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The most important part of European Commission President Ursula von der Leyen’s State of the European Union address was when she spoke about EU enlargement and European integration, Hungary’s regional development minister said late on Wednesday. Von der Leyen’s assertion that the bloc could expand to more than 30 members in the future is “the clearest statement made in the recent period”, Tibor Navracsics said at a discussion on the future of the EU organised by the European Parliament Liaison Office for Hungary.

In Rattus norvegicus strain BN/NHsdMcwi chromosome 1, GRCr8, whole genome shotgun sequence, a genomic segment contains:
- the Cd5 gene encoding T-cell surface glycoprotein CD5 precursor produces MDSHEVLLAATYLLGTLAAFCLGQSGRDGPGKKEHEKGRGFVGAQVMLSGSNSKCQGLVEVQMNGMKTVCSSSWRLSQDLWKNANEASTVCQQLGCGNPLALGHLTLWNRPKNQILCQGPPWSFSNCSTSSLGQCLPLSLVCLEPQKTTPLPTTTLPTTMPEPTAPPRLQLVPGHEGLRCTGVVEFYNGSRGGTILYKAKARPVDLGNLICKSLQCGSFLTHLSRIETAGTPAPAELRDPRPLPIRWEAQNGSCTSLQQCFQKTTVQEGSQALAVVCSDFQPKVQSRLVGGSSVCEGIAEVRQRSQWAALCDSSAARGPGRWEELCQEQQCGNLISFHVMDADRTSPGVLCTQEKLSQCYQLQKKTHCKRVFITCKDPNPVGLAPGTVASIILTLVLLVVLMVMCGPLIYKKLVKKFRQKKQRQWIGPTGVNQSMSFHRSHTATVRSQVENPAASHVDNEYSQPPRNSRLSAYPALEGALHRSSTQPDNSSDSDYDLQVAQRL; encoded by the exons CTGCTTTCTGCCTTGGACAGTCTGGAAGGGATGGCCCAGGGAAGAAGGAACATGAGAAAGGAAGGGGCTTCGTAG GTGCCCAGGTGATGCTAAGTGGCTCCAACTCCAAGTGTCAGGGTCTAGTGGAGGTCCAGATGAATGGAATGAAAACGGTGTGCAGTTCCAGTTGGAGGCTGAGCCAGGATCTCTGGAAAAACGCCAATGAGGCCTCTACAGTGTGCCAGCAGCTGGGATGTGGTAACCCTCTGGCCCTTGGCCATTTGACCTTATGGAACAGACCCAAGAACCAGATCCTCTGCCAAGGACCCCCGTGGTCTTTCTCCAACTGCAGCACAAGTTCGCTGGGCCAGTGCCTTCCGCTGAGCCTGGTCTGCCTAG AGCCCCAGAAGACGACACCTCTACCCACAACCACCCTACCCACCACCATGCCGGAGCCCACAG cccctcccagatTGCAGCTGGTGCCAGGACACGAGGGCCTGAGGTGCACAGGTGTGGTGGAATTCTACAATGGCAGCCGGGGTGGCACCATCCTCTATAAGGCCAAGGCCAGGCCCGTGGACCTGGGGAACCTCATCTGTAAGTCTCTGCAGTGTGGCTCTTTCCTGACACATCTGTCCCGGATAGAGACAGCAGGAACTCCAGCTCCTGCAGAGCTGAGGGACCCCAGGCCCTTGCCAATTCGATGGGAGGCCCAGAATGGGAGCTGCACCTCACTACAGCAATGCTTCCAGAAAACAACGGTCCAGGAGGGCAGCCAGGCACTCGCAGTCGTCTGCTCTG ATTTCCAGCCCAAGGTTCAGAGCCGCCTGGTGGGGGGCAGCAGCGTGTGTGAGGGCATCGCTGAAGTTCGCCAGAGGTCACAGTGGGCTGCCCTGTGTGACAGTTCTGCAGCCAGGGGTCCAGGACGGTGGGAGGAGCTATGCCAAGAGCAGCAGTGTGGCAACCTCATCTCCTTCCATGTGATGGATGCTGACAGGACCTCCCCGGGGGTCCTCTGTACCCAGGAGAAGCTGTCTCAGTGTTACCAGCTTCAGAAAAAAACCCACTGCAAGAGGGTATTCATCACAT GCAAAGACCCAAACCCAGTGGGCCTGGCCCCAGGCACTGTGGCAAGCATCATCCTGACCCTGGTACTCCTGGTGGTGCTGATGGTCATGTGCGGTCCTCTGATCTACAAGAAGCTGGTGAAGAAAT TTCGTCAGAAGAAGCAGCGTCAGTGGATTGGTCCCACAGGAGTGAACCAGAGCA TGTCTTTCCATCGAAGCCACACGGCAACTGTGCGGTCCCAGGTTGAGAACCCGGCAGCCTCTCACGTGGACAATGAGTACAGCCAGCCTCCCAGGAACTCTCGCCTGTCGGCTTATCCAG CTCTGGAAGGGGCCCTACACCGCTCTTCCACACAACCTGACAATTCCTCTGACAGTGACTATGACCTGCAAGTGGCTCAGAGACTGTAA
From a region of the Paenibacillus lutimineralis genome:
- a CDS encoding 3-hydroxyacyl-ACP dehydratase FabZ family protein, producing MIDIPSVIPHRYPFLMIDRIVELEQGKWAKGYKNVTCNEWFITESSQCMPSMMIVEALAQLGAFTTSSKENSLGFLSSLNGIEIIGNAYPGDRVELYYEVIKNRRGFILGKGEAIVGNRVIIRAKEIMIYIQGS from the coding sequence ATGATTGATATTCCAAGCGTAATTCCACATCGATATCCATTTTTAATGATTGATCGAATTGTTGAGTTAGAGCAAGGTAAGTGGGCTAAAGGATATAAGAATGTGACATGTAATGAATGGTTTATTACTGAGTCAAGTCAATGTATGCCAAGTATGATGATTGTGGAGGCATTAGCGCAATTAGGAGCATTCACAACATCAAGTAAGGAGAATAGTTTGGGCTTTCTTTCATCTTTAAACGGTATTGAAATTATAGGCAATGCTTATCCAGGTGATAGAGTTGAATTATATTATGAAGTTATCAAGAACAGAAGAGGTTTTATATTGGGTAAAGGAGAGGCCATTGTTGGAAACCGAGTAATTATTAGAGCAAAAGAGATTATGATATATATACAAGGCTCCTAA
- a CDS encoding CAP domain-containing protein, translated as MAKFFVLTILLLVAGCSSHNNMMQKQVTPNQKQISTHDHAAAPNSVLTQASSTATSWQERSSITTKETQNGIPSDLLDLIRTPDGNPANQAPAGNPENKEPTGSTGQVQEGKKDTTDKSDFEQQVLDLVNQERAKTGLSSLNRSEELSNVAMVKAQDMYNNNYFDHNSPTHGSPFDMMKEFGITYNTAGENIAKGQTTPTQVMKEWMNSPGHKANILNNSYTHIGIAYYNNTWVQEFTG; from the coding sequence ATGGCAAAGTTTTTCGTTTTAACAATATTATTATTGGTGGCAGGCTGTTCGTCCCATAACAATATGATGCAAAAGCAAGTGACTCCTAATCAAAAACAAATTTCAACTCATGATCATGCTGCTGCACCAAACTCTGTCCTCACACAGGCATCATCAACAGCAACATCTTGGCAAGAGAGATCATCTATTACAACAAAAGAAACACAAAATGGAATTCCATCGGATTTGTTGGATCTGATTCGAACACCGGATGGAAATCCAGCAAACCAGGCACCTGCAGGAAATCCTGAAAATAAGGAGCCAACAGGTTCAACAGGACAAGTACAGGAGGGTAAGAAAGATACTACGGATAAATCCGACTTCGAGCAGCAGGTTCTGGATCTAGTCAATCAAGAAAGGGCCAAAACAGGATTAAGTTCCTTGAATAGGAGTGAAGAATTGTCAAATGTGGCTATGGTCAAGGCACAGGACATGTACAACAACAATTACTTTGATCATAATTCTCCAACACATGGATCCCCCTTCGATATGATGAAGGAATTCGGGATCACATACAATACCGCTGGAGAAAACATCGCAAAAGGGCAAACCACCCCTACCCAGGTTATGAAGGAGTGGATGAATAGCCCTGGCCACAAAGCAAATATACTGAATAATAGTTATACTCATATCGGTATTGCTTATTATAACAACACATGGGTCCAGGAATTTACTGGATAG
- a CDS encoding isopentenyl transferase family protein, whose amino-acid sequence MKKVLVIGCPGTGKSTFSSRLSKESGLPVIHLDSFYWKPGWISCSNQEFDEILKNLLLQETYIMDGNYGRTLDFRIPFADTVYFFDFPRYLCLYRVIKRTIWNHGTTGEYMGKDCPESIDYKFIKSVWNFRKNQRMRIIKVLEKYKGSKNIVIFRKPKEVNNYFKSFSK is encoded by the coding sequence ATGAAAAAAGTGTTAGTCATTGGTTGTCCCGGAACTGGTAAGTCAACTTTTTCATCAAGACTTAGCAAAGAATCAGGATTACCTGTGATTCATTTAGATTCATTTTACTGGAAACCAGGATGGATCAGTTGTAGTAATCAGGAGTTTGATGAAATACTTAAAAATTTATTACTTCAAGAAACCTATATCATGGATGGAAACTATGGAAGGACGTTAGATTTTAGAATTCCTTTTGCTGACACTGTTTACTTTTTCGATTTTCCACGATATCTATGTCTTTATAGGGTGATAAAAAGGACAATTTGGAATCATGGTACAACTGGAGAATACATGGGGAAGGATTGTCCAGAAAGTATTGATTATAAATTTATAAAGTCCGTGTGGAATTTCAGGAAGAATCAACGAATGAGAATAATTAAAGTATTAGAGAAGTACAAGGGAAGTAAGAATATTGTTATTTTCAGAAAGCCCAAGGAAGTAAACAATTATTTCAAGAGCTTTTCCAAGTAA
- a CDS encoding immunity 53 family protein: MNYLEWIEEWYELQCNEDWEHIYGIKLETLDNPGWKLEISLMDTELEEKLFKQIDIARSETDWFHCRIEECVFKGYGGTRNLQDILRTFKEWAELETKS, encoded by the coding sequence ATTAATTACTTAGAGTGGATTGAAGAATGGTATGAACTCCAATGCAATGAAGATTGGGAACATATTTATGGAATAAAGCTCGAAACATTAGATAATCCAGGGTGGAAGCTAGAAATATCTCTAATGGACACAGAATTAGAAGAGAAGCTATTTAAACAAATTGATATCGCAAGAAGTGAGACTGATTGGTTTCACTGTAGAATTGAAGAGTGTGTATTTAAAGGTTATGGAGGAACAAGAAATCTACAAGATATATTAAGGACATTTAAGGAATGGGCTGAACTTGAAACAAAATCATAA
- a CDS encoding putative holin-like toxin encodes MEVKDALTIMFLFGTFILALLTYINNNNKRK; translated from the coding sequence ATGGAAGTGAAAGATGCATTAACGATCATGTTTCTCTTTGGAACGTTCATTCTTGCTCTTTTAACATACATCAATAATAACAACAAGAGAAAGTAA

The minister, a former European commissioner, welcomed that the EC president had made it clear that enlargement was a “false dilemma”, saying this “gives a very good perspective for integration, as integration is a real success story when it comes to peacemaking”. Former foreign minister Péter Balázs agreed that counting the Western Balkan states and the members of the EU’s Eastern Partnership programme, the bloc could admit up to nine new members by as soon as 2030. Concerning green transition, Balázs said that the process at times hurt the competitiveness of industry, and the room for manoeuvre in the transition had been restricted by the Russia-Ukraine war and the sudden need in some cases to cut off “uncertain Russian energy sources”. Navracsics said that in terms of the EU’s competition with the United States and China, a key question was whether the 27-member bloc would become a “protectionist market” or if unity would be fractured along national interests. Meanwhile, he welcomed von der Leyen’s mention of demographic factors and work and family life balance when it comes to labour market challenges. As regards the upgrade of Hungary’s energy network, Navracsics said it was “regrettable” that the EU was not prepared to provide the resources needed for this even though a switch to renewable energy would require an investment of up to thousands of billions of forints. On the topic of migration, Navracsics and Balázs agreed that because of the varying ideas and national interests among member states, it was unlikely that an agreement would be reached under the current EC.